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Syria Live Coverage: The Battle for Idlib Begins?

See also Algeria (and Beyond) Live Coverage: At Least 81 Killed in Gas Plant Siege
Sunday's Syria Live Coverage: "Darayya is Being Pounded to Dust"

Opposition Commander Ayachi Abdel Rahman2136 GMT: Casualties. The Local Coordination Committees claim 92 people were killed today, including 27 in Aleppo Province and 24 in Damascus and its suburbs.

1946 GMT: Russian Evacuation. Moscow is sending two planes to Lebanon to evacuate more than 100 Russians from Syria.

The Emergency Situations Ministry said the planes would fly to Beirut on Tuesday to carry more than 100 Russians from Syria.

1629 GMT: Regime Attack on Darayya Continues. Regime airstrikes and artillery heavy bombarded the city of Darayya, just southwest of Damascus, for yet another day. This video and several others claim to show smoke rising above the city:

This video shows 3 tanks and a BMP in the city of Darayya today. As you can see (see our update at 1424) they are not accompanied by infantry. The destruction of the facades of the buildings is also apparent:

1618 GMT: Massive Blackout in the Capital. While rolling power outages are nothing new, even these have been more rare in the more central and sensitive areas of Damascus. However, last night's power outage, part of which continues currently and much of which lasted well into the morning, was both massive and unique in scale:

At its height, the outage engulfed all of Damascus and extended to an area at least 50 kilometers (31 miles) north to the town of Zabadani and across the southern provinces of Daraa and Sweida that abut the Jordanian border.

By midday Monday, power had returned to more than half of the capital, and Electricity Minister Imad Khamis said authorities were working to restore it in other areas.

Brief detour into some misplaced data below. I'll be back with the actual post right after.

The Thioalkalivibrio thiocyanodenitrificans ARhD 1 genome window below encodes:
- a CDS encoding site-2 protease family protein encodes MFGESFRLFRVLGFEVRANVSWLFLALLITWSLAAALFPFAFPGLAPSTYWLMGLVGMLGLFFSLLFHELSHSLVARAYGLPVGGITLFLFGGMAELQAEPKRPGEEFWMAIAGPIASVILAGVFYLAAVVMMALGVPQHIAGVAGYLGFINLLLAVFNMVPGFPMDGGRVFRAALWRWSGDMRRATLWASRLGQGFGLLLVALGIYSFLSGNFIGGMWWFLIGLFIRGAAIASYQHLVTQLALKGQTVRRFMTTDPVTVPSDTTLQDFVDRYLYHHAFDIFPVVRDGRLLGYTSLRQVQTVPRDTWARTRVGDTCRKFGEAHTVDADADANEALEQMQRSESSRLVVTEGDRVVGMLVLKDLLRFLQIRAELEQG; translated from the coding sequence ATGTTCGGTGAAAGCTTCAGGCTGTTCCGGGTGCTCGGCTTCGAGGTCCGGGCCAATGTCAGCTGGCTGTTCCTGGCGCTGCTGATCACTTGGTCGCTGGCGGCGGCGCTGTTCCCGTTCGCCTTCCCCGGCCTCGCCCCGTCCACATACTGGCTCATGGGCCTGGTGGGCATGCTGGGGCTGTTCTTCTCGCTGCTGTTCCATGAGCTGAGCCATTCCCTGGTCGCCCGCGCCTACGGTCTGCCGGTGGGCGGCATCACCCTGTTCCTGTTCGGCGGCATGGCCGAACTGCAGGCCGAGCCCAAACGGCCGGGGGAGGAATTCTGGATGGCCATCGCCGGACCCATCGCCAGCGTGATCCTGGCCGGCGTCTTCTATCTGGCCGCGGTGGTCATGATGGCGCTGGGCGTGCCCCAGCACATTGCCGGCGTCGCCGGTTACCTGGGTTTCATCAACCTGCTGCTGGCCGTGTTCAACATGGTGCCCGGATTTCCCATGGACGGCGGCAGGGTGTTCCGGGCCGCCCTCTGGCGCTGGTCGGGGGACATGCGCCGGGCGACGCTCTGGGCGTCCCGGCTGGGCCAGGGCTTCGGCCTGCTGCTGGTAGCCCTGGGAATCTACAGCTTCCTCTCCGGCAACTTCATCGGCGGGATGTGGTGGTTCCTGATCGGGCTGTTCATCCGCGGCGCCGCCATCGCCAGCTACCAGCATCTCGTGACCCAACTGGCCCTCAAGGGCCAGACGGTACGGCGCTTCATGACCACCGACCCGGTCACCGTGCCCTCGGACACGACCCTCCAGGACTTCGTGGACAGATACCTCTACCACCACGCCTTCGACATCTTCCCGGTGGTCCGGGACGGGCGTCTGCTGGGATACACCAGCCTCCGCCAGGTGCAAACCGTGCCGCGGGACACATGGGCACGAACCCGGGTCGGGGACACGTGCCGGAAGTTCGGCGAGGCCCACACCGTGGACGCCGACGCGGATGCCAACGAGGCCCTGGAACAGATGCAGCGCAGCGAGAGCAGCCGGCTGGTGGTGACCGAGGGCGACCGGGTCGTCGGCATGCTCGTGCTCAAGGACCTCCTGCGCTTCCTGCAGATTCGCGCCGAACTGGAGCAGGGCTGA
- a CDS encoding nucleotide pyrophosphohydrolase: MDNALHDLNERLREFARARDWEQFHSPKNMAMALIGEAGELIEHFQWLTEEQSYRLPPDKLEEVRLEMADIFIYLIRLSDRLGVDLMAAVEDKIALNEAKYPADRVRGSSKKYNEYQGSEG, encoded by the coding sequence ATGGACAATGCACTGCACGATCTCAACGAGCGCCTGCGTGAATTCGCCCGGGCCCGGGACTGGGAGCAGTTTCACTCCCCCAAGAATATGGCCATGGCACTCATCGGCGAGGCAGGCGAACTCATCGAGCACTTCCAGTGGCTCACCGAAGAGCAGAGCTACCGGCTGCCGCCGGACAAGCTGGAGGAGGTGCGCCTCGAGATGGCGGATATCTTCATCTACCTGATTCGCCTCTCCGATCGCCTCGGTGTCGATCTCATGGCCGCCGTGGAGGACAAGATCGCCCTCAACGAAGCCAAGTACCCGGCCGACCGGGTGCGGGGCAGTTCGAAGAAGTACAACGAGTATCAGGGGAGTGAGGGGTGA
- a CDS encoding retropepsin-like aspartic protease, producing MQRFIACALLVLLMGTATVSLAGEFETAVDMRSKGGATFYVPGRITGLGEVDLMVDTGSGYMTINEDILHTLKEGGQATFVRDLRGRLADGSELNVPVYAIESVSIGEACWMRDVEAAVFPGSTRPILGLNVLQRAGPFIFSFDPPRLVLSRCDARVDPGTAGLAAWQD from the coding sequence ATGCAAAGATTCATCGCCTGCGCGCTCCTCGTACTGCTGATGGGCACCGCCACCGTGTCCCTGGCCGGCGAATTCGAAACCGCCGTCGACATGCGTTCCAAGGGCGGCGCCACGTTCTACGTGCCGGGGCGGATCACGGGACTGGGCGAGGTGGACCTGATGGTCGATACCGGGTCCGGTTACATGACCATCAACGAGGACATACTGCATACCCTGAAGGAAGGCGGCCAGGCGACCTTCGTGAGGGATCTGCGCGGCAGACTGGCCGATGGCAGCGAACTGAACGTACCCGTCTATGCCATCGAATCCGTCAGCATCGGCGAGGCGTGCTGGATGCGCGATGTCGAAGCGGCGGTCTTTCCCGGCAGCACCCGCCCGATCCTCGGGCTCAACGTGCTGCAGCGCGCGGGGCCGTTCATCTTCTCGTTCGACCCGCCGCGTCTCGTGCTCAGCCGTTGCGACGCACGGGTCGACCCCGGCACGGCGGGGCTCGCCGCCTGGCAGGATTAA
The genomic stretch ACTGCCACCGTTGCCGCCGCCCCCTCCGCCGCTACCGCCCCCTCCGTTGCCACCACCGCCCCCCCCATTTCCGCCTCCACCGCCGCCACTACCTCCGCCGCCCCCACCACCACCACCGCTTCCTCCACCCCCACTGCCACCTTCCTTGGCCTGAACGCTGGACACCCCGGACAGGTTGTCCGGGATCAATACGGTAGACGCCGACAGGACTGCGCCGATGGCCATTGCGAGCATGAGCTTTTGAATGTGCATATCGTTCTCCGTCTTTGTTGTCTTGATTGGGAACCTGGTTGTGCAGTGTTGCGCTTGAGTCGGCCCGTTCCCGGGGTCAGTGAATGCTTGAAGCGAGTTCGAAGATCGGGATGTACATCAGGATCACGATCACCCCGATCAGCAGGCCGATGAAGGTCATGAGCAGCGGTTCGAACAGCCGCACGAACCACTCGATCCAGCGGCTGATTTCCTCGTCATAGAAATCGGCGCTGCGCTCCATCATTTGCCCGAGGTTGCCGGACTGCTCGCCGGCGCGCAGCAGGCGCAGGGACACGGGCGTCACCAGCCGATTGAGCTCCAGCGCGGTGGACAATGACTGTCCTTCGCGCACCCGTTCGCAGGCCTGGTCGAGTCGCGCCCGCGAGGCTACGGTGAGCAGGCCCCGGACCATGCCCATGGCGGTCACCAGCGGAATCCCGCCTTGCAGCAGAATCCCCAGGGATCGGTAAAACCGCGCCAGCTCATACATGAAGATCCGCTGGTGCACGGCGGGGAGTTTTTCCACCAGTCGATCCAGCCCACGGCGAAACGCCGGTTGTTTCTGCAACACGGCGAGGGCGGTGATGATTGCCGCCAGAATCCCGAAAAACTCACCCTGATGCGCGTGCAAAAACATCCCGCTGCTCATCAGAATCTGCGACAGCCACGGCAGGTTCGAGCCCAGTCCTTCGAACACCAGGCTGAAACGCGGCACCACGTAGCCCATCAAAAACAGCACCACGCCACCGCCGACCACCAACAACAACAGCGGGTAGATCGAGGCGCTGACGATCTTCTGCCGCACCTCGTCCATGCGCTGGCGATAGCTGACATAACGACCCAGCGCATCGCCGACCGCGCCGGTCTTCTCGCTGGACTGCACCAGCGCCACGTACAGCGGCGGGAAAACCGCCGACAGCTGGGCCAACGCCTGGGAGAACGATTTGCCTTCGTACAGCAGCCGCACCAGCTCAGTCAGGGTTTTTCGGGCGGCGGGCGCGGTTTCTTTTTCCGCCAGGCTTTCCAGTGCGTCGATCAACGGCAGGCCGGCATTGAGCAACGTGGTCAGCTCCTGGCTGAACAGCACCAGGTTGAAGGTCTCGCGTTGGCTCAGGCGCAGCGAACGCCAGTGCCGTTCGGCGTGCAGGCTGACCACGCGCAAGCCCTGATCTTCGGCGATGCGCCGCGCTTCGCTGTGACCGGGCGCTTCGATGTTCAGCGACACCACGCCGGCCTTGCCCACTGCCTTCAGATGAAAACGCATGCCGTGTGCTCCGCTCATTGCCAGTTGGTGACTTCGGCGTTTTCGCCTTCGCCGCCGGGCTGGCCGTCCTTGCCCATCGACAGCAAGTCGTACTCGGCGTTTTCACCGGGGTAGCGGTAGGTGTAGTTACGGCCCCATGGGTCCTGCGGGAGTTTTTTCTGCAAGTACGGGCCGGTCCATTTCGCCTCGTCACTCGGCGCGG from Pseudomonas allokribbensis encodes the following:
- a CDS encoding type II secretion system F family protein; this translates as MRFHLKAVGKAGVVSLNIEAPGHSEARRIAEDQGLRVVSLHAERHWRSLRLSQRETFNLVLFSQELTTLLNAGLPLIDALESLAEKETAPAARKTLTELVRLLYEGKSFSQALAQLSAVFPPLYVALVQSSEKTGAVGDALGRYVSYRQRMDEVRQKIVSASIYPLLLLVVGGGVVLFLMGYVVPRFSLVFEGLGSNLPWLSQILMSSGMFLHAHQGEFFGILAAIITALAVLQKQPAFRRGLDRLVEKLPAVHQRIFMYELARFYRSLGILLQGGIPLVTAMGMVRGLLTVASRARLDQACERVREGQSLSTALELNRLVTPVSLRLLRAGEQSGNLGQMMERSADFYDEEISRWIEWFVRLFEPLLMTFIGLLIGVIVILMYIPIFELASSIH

1525 GMT: 1st Patriot Missiles Arrive in Turkey. The 1st 6 NATO missile batteries have reached Turkey. They have been deployed from Germany, not the US, but their arrival has sparked some protests, according to Reuters:

Dozens of camouflaged German military vehicles carrying the batteries disembarked at the Mediterranean port of Iskenderun. About 150 Turkish Communist Party supporters fired pink smoke grenades and burned an American flag at a port entrance.

1515 GMT: Death Toll Rises. According to the Local Coordination Committees, at least 50 people have been killed so far today:

17 martyrs were reported in Damascus and its suburbs; 14 in Aleppo; 8 in Hama; 5 in Idlib; 3 in Homs; and 3 in Daraa.

However, it's unclear if the people in this video (warning, strong images) have been counted in this tally. The video reportedly shows several children, apparently dead, and other adults injured or killed, reportedly the result of a shell that fell in the narrow street.

1459 GMT: Another Checkpoint Captured By Rebels Near Idlib. A rebel brigade posts this video, showing a reported victory on the road between Ariha and Jisr Al Shughour (map). These checkpoints are important because they provide new attack routes to the city of Idlib, and open supply lines for the rebel forces.

Zilal provides this translation of the following video.

The video shows the rebels attack a significantly defended town on a tall ridge. However, the rebels hit the town with heavy machineguns, mortars, multiple-launch rocket launchers, and lots of infantry. In the video it is clear that they capture several armored vehicles and destroy at least 1 BMP. Caution - there are several dead Assad soldiers visible in the video.